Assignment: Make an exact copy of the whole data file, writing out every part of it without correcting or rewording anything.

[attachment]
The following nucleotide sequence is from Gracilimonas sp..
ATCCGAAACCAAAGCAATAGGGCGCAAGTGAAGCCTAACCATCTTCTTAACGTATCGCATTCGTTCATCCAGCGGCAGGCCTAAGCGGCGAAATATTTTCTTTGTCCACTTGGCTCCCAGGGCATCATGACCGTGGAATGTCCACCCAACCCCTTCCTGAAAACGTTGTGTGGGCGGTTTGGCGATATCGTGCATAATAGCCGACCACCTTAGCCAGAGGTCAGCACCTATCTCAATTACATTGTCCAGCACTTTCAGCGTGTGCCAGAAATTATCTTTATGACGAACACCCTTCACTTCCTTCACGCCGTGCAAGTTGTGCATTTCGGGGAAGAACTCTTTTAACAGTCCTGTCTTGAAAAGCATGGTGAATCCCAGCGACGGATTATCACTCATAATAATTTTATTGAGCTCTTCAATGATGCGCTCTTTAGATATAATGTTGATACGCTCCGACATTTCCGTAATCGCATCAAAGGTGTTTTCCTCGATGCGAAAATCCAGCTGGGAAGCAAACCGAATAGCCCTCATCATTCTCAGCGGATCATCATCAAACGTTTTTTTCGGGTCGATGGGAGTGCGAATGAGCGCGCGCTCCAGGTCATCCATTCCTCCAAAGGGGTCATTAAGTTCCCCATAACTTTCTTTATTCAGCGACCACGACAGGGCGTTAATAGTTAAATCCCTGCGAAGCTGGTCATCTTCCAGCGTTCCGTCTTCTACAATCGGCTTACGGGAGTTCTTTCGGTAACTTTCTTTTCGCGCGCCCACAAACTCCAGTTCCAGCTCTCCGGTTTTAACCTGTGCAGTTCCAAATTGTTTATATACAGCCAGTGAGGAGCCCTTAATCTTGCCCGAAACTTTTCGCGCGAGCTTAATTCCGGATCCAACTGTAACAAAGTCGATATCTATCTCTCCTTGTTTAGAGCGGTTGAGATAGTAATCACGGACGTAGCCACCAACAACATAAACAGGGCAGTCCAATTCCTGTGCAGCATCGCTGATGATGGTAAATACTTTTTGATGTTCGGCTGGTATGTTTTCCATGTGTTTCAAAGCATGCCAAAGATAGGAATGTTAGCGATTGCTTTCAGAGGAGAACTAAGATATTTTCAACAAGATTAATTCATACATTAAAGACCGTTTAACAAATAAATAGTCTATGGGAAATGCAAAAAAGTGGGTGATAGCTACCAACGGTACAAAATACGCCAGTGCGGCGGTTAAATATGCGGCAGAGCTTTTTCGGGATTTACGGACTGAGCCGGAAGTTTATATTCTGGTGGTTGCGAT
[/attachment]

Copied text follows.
The following nucleotide sequence is from Gracilimonas sp..
ATCCGAAACCAAAGCAATAGGGCGCAAGTGAAGCCTAACCATCTTCTTAACGTATCGCATTCGTTCATCCAGCGGCAGGCCTAAGCGGCGAAATATTTTCTTTGTCCACTTGGCTCCCAGGGCATCATGACCGTGGAATGTCCACCCAACCCCTTCCTGAAAACGTTGTGTGGGCGGTTTGGCGATATCGTGCATAATAGCCGACCACCTTAGCCAGAGGTCAGCACCTATCTCAATTACATTGTCCAGCACTTTCAGCGTGTGCCAGAAATTATCTTTATGACGAACACCCTTCACTTCCTTCACGCCGTGCAAGTTGTGCATTTCGGGGAAGAACTCTTTTAACAGTCCTGTCTTGAAAAGCATGGTGAATCCCAGCGACGGATTATCACTCATAATAATTTTATTGAGCTCTTCAATGATGCGCTCTTTAGATATAATGTTGATACGCTCCGACATTTCCGTAATCGCATCAAAGGTGTTTTCCTCGATGCGAAAATCCAGCTGGGAAGCAAACCGAATAGCCCTCATCATTCTCAGCGGATCATCATCAAACGTTTTTTTCGGGTCGATGGGAGTGCGAATGAGCGCGCGCTCCAGGTCATCCATTCCTCCAAAGGGGTCATTAAGTTCCCCATAACTTTCTTTATTCAGCGACCACGACAGGGCGTTAATAGTTAAATCCCTGCGAAGCTGGTCATCTTCCAGCGTTCCGTCTTCTACAATCGGCTTACGGGAGTTCTTTCGGTAACTTTCTTTTCGCGCGCCCACAAACTCCAGTTCCAGCTCTCCGGTTTTAACCTGTGCAGTTCCAAATTGTTTATATACAGCCAGTGAGGAGCCCTTAATCTTGCCCGAAACTTTTCGCGCGAGCTTAATTCCGGATCCAACTGTAACAAAGTCGATATCTATCTCTCCTTGTTTAGAGCGGTTGAGATAGTAATCACGGACGTAGCCACCAACAACATAAACAGGGCAGTCCAATTCCTGTGCAGCATCGCTGATGATGGTAAATACTTTTTGATGTTCGGCTGGTATGTTTTCCATGTGTTTCAAAGCATGCCAAAGATAGGAATGTTAGCGATTGCTTTCAGAGGAGAACTAAGATATTTTCAACAAGATTAATTCATACATTAAAGACCGTTTAACAAATAAATAGTCTATGGGAAATGCAAAAAAGTGGGTGATAGCTACCAACGGTACAAAATACGCCAGTGCGGCGGTTAAATATGCGGCAGAGCTTTTTCGGGATTTACGGACTGAGCCGGAAGTTTATATTCTGGTGGTTGCGAT